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10 brilliant ways to solve the Oklahoma budget crisis…

mary fallin

As everyone knows, Oklahoma is stuck in the middle of a dire budget crisis. Fortunately for all of our rich friends, Governor Mary Fallin – a.k.a. the woman who can't even recite the three branches of government – now has a plan to fix it.

The Oklahoman's Rick Green covered the plan with this glorious piece of propaganda:

Gov. Mary Fallin released a plan Wednesday to fill a $1.3 billion budget hole and avert major spending cuts that would disrupt the state's health care and educational systems.

The proposal calls for a 4.59 percent funding increase for the state Education Department, a 7 percent increase for the Health Care Authority, an 8.6 percent increase for the Human Services Department and a 7 percent increase for the Mental Health and Substance Abuse Department.

Most other agencies, including Higher Education, would see a 4.5 percent cut in funding.

If approved by the Legislature, this budget would avert what many in the education and health care systems say is a looming crisis, including mass closure of nursing homes, failure of rural hospitals, firing of more than a thousand teachers and imposition of a four-day school week in many districts.

If the budget hole, created in part by the oil industry decline, is not filled, major spending cutbacks will occur.

“The Legislature has to consider we have to be careful not to cut so much to the bone that we cut core services,” she said.

Question: Does the OU Gaylord College of Journalism teach a political propaganda class? If so, is Rick Green the adjunct professor? He should be. The guy is so good at the craft that he should consider going to work for the North Korean government or Oklahoma City Thunder. Not only does he write 294 total words without mentioning what type of blood magic Mary Fallin plans on using to conjure up the money to pay for all these dreamy funding increases, but he conveniently ignores the failed tax and budgetary policies put in place under Republican leadership that helped cause the problem. Instead he places the blame "in part" on the oil industry.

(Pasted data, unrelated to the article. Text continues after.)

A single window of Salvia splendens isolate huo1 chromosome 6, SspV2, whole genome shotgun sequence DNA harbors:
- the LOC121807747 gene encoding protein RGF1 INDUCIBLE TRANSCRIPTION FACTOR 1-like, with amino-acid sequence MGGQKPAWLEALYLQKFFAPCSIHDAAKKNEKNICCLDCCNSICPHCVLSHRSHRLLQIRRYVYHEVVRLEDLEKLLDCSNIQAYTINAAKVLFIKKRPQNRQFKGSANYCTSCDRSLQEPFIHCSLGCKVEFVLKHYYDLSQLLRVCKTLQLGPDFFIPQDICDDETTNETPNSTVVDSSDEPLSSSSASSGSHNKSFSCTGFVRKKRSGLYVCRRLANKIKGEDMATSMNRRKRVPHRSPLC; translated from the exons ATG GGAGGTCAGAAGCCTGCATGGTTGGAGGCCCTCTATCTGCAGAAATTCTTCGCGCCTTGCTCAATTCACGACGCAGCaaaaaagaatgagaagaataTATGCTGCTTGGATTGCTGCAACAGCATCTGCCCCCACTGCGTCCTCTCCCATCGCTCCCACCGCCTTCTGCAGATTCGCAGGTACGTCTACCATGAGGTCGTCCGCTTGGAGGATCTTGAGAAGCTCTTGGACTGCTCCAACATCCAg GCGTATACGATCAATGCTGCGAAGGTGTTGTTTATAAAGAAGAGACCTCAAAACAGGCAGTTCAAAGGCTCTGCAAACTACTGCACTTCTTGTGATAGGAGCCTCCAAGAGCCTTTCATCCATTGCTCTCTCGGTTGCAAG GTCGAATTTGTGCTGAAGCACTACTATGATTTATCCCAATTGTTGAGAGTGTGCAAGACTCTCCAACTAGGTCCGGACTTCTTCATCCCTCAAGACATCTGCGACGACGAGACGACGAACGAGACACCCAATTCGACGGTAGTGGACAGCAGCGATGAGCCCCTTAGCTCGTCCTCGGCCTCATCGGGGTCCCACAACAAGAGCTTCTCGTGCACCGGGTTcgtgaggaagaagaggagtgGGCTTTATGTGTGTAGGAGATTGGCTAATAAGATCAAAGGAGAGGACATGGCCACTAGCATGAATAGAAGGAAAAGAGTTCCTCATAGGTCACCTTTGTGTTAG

Here's how he glossed over Mary's plan:

The plan relies on more than $500 million in bonds, which would fund roadwork, freeing up money for other priorities.

State Finance Secretary Preston Doerflinger said that even if some of the options outlined by the governor, including the large bonding proposal, could elicit opposition, lawmakers must consider the alternative.

“At some point you have to ask yourself, ‘Do you want to do bonding for these things or do you want deeper draconian cuts?' ”

Heh. It's always funny to see establishment Republicans try to reign in the draconian Derplahoman monster they created. I hate to break this to Mary Fallin, Preston Doerflinger, and all their friends at The Oklahoman, but the same legislative body that passes draconian bill after draconian bill on social issues that openly target women, gays, minority groups and the poor probably doesn't have that big of a problem with draconian spending cuts that chop the hands off essential government services.

In addition to borrowing money to pay for things we already can't afford, which credit card companies have taught is always the best way to come up with extra money, Mary has proposed changes to the Oklahoma tax system. Don't worry rich folks, energy companies and corporations that receive tax subsidies, she'll leave you alone:

The governor's proposal also calls for about $240 million in changes to the tax system, including expanding the sales tax to cover advertising, sales of items to commercial airlines and tickets to NBA games.

It would eliminate an unusual tax feature that allows some residents to deduct their state income taxes twice.

It would cut state funding to agencies that can support themselves, including the attorney general's office, the state treasurer and the Insurance Department.

An additional $177 million in savings would be gained by limiting certain off-the-top funding, or money that is allocated outside the normal appropriations process.